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How to Protect Your NJ Business from Workplace Harassment Lawsuits

WEINER LAWInsightsEmployment LawHow to Protect Your NJ Business from Workplace Harassment Lawsuits

Employment Law Labor Law Workplace Harassment Wednesday, March 31, 2021


Workplace Harassment

Employers generally understand that all forms of workplace harassment, be it racial harassment, age-based harassment, disability-based harassment, sexual harassment, etc., are unlawful. It is in all employers’ best interest to be concerned about workplace harassment and to take steps to prevent it within their company or organization.  Workplace harassment puts employers at risk for low employee morale, a ruined reputation and expensive employee lawsuits, and financial damages — all of which can compromise profitability, recruitment, retention, loss of profitability and overall negative consequences for your business.

Federal law and New Jersey state laws prohibit two main categories of workplace harassment.  The first is called quid pro quo sexual harassment, when a supervisor makes submission to unwelcome sexual advances or sexual conduct a term or condition of employment. The second form of harassment is hostile work environment harassment, which occurs when communications are made or actions are taken by one or more persons against another person(s), which would not have occurred but for the protected status (gender, race, age, religion, disability, etc.) and was severe or pervasive enough to make a reasonable person of the same protected status believe that the working environment has become harmful or offensive. Both types of harassment can be verbal, nonverbal or physical and may include a broad array of behaviors, including for example, jokes, questions, pictures, messages, touching, gestures, and others.

How can I minimize risk of workplace harassment lawsuits?

  1. Monitor your organizational culture: As an employer, it is critical for you to be proactive and to pay attention to the interpersonal dynamics of your staff. Talk to your employees and your managers. Get a sense of how things are going. In this way, you will be able better to identify, prevent and respond to potential or existing issues. Set an example of appropriate behavior at all levels of the organization.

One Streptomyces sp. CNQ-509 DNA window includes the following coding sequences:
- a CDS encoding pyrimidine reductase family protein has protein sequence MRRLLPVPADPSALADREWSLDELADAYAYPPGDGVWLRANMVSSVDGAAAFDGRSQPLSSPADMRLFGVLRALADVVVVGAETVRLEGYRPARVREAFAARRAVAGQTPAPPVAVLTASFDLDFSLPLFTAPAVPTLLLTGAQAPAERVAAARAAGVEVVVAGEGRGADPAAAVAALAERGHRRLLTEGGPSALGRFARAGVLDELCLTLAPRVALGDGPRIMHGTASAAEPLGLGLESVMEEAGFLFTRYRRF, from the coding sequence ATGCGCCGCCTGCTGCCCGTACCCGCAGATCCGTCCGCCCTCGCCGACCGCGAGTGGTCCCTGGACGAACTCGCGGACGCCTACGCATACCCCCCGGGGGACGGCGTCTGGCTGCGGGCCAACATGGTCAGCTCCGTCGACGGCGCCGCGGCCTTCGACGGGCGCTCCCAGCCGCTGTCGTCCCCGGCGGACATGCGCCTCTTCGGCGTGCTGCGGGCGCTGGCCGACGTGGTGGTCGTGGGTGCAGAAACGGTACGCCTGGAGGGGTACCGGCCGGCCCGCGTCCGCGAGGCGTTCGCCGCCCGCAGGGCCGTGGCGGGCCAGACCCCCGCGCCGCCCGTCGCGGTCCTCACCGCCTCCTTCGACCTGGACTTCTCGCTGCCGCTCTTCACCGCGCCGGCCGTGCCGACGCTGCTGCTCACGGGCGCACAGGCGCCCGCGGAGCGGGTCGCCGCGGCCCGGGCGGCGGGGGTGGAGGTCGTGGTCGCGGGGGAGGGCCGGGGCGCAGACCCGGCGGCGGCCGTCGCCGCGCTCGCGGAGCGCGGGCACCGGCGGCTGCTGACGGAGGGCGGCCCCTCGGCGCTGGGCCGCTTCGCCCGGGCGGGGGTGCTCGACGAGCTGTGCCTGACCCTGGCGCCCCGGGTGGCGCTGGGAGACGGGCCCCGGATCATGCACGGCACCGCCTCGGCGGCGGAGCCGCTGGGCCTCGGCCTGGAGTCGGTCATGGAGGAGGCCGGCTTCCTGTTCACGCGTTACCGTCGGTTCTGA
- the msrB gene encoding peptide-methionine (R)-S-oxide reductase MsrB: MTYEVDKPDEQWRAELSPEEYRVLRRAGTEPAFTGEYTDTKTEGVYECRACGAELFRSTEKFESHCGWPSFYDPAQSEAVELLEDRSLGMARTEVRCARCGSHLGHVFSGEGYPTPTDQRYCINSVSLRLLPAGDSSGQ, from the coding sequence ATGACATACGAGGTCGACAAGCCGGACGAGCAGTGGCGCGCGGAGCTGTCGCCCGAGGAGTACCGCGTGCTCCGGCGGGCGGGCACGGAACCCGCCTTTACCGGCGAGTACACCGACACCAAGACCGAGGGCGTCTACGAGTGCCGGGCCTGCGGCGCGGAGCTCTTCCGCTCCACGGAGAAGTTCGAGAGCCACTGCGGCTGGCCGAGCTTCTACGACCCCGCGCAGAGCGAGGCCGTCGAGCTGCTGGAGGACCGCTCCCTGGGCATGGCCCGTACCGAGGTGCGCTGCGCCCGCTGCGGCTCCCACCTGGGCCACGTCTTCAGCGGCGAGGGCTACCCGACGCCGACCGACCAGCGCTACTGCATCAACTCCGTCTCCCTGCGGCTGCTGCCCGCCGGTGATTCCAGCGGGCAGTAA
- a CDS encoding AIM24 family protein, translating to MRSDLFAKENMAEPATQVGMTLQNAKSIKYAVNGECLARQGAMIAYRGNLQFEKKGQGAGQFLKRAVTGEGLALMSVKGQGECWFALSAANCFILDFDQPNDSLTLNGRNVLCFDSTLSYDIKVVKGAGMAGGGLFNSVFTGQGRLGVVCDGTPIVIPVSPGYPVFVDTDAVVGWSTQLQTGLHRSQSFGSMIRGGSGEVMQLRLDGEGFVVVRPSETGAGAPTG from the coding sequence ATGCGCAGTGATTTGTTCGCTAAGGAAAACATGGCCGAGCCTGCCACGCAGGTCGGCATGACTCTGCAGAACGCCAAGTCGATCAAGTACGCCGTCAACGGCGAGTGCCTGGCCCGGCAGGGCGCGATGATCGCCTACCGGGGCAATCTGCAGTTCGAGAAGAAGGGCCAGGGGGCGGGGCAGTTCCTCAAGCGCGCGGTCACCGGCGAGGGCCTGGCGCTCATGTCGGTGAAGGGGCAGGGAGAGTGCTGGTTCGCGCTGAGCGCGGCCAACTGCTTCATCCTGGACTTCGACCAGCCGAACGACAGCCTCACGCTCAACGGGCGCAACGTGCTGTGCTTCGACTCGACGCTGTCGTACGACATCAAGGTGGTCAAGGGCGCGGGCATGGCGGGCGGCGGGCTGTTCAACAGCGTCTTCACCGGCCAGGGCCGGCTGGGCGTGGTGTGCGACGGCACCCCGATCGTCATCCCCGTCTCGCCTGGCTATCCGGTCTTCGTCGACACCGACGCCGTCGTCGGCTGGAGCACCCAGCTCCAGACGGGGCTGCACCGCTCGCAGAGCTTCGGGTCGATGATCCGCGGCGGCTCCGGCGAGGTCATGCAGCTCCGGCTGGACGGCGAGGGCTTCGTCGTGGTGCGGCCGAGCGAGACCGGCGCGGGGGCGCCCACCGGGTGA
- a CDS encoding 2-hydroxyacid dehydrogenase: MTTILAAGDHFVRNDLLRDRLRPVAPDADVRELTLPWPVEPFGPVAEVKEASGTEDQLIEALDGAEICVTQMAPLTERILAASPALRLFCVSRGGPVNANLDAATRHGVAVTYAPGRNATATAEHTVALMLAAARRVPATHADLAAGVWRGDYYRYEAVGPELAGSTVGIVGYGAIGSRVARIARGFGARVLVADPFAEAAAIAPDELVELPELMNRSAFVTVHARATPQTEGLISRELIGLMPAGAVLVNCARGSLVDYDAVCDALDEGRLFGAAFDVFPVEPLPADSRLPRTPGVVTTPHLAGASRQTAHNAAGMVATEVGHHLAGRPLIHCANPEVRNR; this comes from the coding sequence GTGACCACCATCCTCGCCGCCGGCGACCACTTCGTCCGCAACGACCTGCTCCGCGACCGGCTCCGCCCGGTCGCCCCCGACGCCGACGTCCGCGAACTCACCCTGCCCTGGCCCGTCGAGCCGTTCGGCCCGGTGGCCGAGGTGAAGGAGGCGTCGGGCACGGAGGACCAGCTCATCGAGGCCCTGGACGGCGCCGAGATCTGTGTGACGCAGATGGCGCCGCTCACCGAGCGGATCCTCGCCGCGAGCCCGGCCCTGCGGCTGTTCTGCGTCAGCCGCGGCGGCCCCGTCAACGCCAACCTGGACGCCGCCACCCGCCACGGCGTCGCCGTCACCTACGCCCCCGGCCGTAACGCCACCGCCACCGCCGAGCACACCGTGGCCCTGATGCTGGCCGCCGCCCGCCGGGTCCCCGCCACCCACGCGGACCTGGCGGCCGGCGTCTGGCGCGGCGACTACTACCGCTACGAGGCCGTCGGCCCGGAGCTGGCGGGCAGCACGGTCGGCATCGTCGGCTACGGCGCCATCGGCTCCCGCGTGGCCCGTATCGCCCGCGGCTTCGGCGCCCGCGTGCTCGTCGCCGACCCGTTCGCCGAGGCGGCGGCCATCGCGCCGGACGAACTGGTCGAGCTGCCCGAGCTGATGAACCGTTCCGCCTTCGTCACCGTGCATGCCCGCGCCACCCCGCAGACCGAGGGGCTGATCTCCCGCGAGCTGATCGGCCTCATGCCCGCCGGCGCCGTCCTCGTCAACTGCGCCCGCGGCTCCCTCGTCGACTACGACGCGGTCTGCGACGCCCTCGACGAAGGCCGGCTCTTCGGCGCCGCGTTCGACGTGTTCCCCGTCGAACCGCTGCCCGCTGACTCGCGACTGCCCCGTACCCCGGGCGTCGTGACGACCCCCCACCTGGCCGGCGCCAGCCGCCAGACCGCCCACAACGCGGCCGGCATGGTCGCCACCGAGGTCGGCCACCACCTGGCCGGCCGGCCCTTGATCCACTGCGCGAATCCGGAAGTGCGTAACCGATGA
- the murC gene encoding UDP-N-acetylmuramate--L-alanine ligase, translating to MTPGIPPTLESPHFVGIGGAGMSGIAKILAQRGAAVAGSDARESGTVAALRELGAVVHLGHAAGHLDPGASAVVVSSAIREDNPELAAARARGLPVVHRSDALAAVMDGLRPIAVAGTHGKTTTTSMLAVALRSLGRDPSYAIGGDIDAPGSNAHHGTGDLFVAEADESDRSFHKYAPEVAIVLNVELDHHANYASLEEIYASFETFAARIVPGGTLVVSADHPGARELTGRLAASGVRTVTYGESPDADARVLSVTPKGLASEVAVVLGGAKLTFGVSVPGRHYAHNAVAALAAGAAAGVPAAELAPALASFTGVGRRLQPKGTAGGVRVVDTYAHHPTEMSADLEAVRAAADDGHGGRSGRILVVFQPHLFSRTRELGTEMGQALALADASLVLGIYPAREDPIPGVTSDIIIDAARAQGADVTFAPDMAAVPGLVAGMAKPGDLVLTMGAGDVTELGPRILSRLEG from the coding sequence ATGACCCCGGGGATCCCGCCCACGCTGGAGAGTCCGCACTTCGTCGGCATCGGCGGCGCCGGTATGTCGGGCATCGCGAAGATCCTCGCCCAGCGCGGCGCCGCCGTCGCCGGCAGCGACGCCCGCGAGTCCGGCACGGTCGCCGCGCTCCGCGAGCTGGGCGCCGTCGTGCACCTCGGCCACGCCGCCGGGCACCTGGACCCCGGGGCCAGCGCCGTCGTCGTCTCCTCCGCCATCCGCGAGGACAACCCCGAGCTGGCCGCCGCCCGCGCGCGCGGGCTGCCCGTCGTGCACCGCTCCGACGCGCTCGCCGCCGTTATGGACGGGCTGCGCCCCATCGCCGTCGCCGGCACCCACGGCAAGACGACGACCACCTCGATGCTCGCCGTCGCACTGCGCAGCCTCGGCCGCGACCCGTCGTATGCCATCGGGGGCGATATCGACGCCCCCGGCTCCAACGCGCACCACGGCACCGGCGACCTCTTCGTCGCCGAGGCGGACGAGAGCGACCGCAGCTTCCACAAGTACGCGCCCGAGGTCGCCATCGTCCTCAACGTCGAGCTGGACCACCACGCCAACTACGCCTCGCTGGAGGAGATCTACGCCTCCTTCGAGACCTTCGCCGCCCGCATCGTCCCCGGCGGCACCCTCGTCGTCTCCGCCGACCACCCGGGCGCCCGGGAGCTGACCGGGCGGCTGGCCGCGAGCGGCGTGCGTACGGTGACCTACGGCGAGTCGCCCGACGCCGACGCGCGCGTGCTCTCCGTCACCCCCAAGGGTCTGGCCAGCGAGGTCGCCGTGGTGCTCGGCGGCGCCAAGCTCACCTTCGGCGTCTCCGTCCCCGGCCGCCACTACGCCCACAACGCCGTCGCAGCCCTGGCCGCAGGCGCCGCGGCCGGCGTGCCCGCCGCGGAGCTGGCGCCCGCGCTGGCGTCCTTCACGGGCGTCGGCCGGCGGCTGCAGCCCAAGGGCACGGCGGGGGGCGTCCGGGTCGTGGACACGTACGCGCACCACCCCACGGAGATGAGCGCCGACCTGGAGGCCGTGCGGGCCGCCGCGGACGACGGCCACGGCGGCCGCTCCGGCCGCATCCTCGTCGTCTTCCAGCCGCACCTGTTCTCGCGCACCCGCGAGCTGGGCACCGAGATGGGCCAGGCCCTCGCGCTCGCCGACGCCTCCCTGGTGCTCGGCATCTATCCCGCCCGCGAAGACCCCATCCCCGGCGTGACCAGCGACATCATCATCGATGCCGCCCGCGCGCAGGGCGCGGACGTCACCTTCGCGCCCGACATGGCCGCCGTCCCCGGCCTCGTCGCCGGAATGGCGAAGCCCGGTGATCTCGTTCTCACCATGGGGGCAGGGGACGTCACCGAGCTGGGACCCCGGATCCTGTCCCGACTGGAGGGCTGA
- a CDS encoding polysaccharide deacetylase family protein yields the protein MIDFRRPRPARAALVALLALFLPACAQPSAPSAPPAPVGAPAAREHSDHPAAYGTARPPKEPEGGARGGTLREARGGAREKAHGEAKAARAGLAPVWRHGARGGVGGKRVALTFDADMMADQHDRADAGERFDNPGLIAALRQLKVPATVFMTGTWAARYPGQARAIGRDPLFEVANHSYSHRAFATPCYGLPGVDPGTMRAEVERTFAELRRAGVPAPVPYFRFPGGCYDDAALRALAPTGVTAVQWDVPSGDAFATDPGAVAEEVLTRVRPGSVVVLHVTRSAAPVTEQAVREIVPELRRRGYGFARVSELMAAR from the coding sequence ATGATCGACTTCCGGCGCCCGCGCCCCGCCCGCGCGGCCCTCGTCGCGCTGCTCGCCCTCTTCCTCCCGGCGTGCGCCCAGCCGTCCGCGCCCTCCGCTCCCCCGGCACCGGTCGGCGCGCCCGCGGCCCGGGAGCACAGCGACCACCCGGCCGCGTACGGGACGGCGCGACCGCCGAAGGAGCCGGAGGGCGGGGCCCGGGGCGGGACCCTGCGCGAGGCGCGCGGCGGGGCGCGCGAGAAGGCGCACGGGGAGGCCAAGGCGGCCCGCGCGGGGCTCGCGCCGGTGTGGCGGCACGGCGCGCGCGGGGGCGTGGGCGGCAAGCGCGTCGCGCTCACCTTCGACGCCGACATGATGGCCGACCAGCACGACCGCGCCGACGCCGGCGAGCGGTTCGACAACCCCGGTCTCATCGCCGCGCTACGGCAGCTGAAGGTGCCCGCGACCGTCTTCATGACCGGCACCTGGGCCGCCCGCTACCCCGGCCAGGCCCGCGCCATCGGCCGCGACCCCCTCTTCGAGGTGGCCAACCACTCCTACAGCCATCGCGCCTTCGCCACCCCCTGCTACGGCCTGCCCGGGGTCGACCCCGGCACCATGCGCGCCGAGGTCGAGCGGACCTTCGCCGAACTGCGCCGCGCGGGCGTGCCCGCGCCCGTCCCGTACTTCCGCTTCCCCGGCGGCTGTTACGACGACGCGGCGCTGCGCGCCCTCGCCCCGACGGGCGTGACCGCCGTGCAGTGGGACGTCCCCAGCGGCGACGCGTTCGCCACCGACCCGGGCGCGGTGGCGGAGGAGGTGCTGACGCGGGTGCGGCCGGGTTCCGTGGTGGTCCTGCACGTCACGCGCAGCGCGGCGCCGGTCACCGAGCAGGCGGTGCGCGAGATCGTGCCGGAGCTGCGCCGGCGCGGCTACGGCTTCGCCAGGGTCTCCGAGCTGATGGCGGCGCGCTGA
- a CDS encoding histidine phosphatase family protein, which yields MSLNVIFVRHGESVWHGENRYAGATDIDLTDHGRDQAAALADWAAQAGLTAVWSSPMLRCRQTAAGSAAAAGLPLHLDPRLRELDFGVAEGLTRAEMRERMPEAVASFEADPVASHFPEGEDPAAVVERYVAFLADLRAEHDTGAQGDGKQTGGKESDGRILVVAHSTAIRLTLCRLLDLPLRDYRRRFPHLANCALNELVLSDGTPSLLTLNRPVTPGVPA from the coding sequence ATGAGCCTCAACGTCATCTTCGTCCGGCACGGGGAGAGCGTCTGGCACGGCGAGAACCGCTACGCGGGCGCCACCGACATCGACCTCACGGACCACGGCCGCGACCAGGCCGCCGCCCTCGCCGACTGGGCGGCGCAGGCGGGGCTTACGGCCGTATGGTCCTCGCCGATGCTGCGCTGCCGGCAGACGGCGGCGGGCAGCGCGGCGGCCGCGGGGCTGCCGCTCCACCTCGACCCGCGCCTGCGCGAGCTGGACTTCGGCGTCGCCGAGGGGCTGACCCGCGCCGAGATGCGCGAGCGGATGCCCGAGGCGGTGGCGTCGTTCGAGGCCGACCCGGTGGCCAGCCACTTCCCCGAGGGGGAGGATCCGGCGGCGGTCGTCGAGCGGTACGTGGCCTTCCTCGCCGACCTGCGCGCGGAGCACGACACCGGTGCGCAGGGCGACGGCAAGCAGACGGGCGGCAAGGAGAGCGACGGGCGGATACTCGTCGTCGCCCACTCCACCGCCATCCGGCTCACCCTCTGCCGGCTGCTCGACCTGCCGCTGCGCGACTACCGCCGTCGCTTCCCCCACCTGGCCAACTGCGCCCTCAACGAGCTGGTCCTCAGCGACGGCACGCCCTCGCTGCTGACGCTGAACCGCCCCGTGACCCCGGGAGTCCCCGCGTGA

2. Review your policies: Make sure have a policy prohibiting all forms of employment discrimination, and a policy prohibiting workplace harassment. Your workplace harassment policy should include a statement prohibiting workplace harassment, a definition of what constitutes harassment, a procedure for reporting harassment complaints, including designating specific persons to receive complaints, an explanation of how complaints will be investigated, a statement about discipline for policy violations, and a prohibition against any retaliation against employees who report workplace harassment or participate in harassment investigations.
  3. Distribute and enforce your policies: Policies are useless unless they are widely distributed to all staff, and consistently enforced throughout your organization. Policies also are essential if you ever have to defend against claims of employment discrimination or workplace harassment.
  4. Train your staff: Employers are legally obligated to conduct periodic training of supervisors and all employees on workplace harassment. Many employers take it further and include workplace sensitivity as part of training, to help employees understand not only what is prohibited, but also what is permitted and expected and why it matters. Managers and supervisors at all levels should be trained to avoid, recognize, prevent and report workplace harassment and to recognize that they are representatives of the organization and can create legal liability if they violate or fail to enforce your organization’s policies.
  5. Know how to protect your business: There are many New Jersey and federal laws that govern the workplace and it pays to be aware of and comply with them. Employment Practices Liability Insurance can help protect you if an employee claims you engaged in wrongful employment practices.

Weiner Law Group: Committed to the well-being your company… and your employees

If you want to learn how to protect your organization, or if a harassment issue develops within your organization, count on the experience of Douglas S. Zucker, Esq. and the Employment Law Attorneys at Weiner Law Group to guide you and to protect your interests throughout the process. We have the expertise to help you stay in compliance with New Jersey laws against harassment, spot potential legal issues early, and to represent you in defending or prosecuting your cases. Weiner Law Group is an AV Rated firm representing businesses and their owners, as well as non-profits and public entities in all aspects of labor and employment law for New Jersey employers. Contact us for more information or to arrange for a consultation.